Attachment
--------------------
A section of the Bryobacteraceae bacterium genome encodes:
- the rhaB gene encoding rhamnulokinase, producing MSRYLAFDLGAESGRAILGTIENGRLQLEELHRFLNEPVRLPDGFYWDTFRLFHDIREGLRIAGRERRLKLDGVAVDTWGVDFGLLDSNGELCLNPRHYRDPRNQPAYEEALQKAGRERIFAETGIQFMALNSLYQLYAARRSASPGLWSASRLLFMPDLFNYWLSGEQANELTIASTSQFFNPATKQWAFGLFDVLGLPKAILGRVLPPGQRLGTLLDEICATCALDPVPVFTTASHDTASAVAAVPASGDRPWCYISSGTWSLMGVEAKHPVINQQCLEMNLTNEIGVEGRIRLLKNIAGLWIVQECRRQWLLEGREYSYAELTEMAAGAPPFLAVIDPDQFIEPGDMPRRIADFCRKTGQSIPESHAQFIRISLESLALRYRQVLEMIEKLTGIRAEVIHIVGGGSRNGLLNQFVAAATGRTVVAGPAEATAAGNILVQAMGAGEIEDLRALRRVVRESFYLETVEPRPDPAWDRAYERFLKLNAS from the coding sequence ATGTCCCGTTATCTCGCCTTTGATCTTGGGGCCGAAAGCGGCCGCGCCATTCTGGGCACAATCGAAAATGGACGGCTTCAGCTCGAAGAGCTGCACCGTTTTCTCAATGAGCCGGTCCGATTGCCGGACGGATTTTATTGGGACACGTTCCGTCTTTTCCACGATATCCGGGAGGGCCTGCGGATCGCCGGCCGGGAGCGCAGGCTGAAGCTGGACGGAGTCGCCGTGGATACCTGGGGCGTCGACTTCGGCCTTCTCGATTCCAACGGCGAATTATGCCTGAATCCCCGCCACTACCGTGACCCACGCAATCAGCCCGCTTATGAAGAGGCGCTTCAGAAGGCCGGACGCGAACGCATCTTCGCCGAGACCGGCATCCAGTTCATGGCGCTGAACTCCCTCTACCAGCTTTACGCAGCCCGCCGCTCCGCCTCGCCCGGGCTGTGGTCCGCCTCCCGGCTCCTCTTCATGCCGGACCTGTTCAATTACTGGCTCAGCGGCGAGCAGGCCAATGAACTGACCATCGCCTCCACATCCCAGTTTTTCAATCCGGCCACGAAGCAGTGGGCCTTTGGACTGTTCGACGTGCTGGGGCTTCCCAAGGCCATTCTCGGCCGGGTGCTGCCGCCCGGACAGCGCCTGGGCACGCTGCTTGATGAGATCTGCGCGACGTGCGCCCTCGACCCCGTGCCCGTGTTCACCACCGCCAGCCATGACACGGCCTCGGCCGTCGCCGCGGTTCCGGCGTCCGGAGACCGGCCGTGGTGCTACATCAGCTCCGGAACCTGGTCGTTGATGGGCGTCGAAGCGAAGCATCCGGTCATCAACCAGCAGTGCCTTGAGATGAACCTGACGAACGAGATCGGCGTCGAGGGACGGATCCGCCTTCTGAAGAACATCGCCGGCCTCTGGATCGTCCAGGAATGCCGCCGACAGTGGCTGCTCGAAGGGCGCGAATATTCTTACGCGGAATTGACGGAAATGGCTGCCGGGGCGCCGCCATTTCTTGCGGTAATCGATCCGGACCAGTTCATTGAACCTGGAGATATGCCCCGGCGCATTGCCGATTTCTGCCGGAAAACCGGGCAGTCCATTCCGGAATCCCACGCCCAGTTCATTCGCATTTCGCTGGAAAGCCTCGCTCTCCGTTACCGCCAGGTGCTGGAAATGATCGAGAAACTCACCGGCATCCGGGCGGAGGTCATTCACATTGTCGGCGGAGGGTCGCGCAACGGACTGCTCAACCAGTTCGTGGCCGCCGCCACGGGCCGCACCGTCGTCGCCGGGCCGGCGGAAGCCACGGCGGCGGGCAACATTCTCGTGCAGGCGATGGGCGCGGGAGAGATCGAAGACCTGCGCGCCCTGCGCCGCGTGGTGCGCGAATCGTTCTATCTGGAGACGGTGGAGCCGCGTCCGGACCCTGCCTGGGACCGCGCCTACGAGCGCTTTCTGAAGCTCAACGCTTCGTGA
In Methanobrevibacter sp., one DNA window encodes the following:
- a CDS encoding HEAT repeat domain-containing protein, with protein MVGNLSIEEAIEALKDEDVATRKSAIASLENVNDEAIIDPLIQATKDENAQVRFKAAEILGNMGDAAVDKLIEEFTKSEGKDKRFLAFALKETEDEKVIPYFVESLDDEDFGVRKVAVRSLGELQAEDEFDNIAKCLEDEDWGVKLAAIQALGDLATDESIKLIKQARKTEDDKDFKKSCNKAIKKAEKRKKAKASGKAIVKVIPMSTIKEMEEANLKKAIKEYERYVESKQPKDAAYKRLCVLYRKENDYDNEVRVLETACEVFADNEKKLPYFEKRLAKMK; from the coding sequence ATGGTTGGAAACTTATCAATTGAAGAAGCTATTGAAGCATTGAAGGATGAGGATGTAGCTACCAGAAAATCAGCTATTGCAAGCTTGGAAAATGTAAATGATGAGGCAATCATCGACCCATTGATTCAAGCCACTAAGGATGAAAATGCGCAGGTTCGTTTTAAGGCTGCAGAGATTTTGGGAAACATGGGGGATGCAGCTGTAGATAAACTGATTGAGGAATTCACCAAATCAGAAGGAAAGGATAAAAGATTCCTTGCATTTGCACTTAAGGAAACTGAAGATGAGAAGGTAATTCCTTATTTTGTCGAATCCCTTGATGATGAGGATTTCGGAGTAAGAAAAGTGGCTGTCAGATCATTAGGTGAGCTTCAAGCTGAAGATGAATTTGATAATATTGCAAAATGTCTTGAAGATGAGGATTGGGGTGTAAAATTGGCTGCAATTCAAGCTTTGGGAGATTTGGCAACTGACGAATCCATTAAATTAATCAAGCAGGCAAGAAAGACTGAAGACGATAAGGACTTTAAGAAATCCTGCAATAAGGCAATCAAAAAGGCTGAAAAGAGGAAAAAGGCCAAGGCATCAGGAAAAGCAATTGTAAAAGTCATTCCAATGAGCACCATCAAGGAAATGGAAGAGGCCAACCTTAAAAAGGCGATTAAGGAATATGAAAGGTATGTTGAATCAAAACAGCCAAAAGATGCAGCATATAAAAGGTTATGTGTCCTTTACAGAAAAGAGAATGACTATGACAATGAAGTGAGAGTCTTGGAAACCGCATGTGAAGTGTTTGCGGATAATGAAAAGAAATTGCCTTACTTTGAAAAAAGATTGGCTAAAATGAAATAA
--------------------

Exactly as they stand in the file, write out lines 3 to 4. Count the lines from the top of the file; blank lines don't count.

In Methanobrevibacter sp., one DNA window encodes the following:
- a CDS encoding HEAT repeat domain-containing protein, with protein MVGNLSIEEAIEALKDEDVATRKSAIASLENVNDEAIIDPLIQATKDENAQVRFKAAEILGNMGDAAVDKLIEEFTKSEGKDKRFLAFALKETEDEKVIPYFVESLDDEDFGVRKVAVRSLGELQAEDEFDNIAKCLEDEDWGVKLAAIQALGDLATDESIKLIKQARKTEDDKDFKKSCNKAIKKAEKRKKAKASGKAIVKVIPMSTIKEMEEANLKKAIKEYERYVESKQPKDAAYKRLCVLYRKENDYDNEVRVLETACEVFADNEKKLPYFEKRLAKMK; from the coding sequence ATGGTTGGAAACTTATCAATTGAAGAAGCTATTGAAGCATTGAAGGATGAGGATGTAGCTACCAGAAAATCAGCTATTGCAAGCTTGGAAAATGTAAATGATGAGGCAATCATCGACCCATTGATTCAAGCCACTAAGGATGAAAATGCGCAGGTTCGTTTTAAGGCTGCAGAGATTTTGGGAAACATGGGGGATGCAGCTGTAGATAAACTGATTGAGGAATTCACCAAATCAGAAGGAAAGGATAAAAGATTCCTTGCATTTGCACTTAAGGAAACTGAAGATGAGAAGGTAATTCCTTATTTTGTCGAATCCCTTGATGATGAGGATTTCGGAGTAAGAAAAGTGGCTGTCAGATCATTAGGTGAGCTTCAAGCTGAAGATGAATTTGATAATATTGCAAAATGTCTTGAAGATGAGGATTGGGGTGTAAAATTGGCTGCAATTCAAGCTTTGGGAGATTTGGCAACTGACGAATCCATTAAATTAATCAAGCAGGCAAGAAAGACTGAAGACGATAAGGACTTTAAGAAATCCTGCAATAAGGCAATCAAAAAGGCTGAAAAGAGGAAAAAGGCCAAGGCATCAGGAAAAGCAATTGTAAAAGTCATTCCAATGAGCACCATCAAGGAAATGGAAGAGGCCAACCTTAAAAAGGCGATTAAGGAATATGAAAGGTATGTTGAATCAAAACAGCCAAAAGATGCAGCATATAAAAGGTTATGTGTCCTTTACAGAAAAGAGAATGACTATGACAATGAAGTGAGAGTCTTGGAAACCGCATGTGAAGTGTTTGCGGATAATGAAAAGAAATTGCCTTACTTTGAAAAAAGATTGGCTAAAATGAAATAA